On March 17, a brief article appeared on the Los Angeles Times website shortly after an earthquake woke up the city. It laid out the bare facts of the quake but the last line in the story may cause journalists to lose more than their sleep.
“This information comes from the USGS Earthquake Notification Service and this post was created by an algorithm written by the author,” it said.
A computer program generated a news story soon after the earthquake. It was programmed to do so by its creator, journalist Ken Schwencke, in the event of an earthquake notification.
The algorithm used the new data and placed it into a pre-written template, said Schwencke, in an interview with Slate magazine. The story was uploaded within about three minutes of the quake.
While the earthquake algorithm made a lot of news, it was not the first time, said Mike Karapita, program coordinator for Humber’s accelerated journalism program. He said algorithms have been used to generate news before this story.
Karapita said routine news briefs tend to have a predictability and sameness about them and he wouldn’t be too concerned if those stories used algorithm. He said he wouldn’t worry about basic news as much as worry if a computer program wrote big news.
“Journalists are the eyes and ears of the community,” said Paul Morse, president of Unifor Local 87-M. It is the ability to provide their audience content that is most meaningful for them.
“I don’t think a computer can do that,” he said.
Local 87‐M represents 2,600 media employees in Southern Ontario, including employees at the Globe and Mail, Toronto Star, Metroland and the Hamilton Spectator.
Journalists have used computer-assisted reporting for quite a number of years, said Morse. One of the most effective and high profile examples for that was the Code Red project by the Hamilton Spectator, he said.
The Code Red series of articles used massive amounts of data to show how socio-economic factors had an impact on people’s health, said Morse.
“Is a computer going to figure that on its own? Probably not,” he said. Journalists require the skills to use sophisticated computer programs to mine the data.
According to Karapita, there are two competing arguments here where one says this will put journalists out of work. The other side suggests “using algorithms to take care of basic news frees up journalists more advanced, complex feature pieces,” he said.
“The more that you rely on these systems blindly, you can end up…not being vigilant about your content and your style,” said Karapita. He said he’s not convinced algorithms are good for anything beyond basic, short news items.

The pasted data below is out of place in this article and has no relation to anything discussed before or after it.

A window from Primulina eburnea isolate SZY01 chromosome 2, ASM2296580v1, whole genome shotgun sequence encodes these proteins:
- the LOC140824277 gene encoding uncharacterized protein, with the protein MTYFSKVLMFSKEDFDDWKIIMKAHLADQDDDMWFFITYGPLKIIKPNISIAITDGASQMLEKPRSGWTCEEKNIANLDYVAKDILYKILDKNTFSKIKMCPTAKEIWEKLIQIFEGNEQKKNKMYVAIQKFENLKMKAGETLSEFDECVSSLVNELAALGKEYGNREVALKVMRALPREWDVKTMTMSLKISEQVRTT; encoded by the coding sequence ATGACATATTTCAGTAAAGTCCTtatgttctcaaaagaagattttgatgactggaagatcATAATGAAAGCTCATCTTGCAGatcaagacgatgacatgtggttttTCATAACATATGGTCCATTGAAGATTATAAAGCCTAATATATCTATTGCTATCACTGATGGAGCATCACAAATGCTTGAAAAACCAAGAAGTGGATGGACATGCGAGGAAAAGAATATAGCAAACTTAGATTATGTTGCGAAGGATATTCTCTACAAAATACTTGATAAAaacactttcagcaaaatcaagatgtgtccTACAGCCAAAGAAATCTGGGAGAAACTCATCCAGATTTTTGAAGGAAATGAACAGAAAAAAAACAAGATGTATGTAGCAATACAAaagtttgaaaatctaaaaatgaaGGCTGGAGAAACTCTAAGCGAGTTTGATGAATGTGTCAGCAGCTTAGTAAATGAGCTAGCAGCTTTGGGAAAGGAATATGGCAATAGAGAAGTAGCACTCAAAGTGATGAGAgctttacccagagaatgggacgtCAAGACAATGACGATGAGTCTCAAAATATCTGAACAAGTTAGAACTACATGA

A Swedish report published last month showed a study investigating “how readers perceive software-generated content in relation to similar content written by a journalist.” Assistant Professor Christer Clerwall of Karistad University used a sample of 46 undergraduates to focus on the text or message of the news content, it said.
“Some aspects of quality, such as being clear and being pleasant to read, received a slightly higher score for human-written content,” the report said. However, other aspects like if the content was informative, trustworthy or objective were higher for automated content.
“The lack of difference may be seen as an indicator that the software is doing a good job, or it may indicate that the journalist is doing a poor job,” said Clerwall in his report.
Those stories are checked by human eyes although they were generated by an algorithm, said Carey French, program coordinator for Journalism at Humber’s North campus.
“I have no problem with that,” he said.
“My concern would be the day the editor starts to trust the system,” said French.
Meanwhile, technology company Narrative Science recently launched a free app that translates data from Google Analytics into narrative reports. The application mines the source data and generates reports in “in plain English,” the release said.
“A computer is going to generate simply what it’s been told to generate,” said Morse.
It’s just doing something by rote without thinking about the implication or impact on the audience, he said.
“Journalism has to find a way of doing more with less,” said French. “We cannot get away from the fact that we need to find ways of doing some of the things we do less expensively,” he said.
Karapita said journalism students should be fully informed about all the systems and trends out there so that when they get to the work world, they are not blind-sided.
“I’m a dyed-in-the-wool Luddite,” said French. “But I use every available piece of technology because if I don’t, somebody else will.”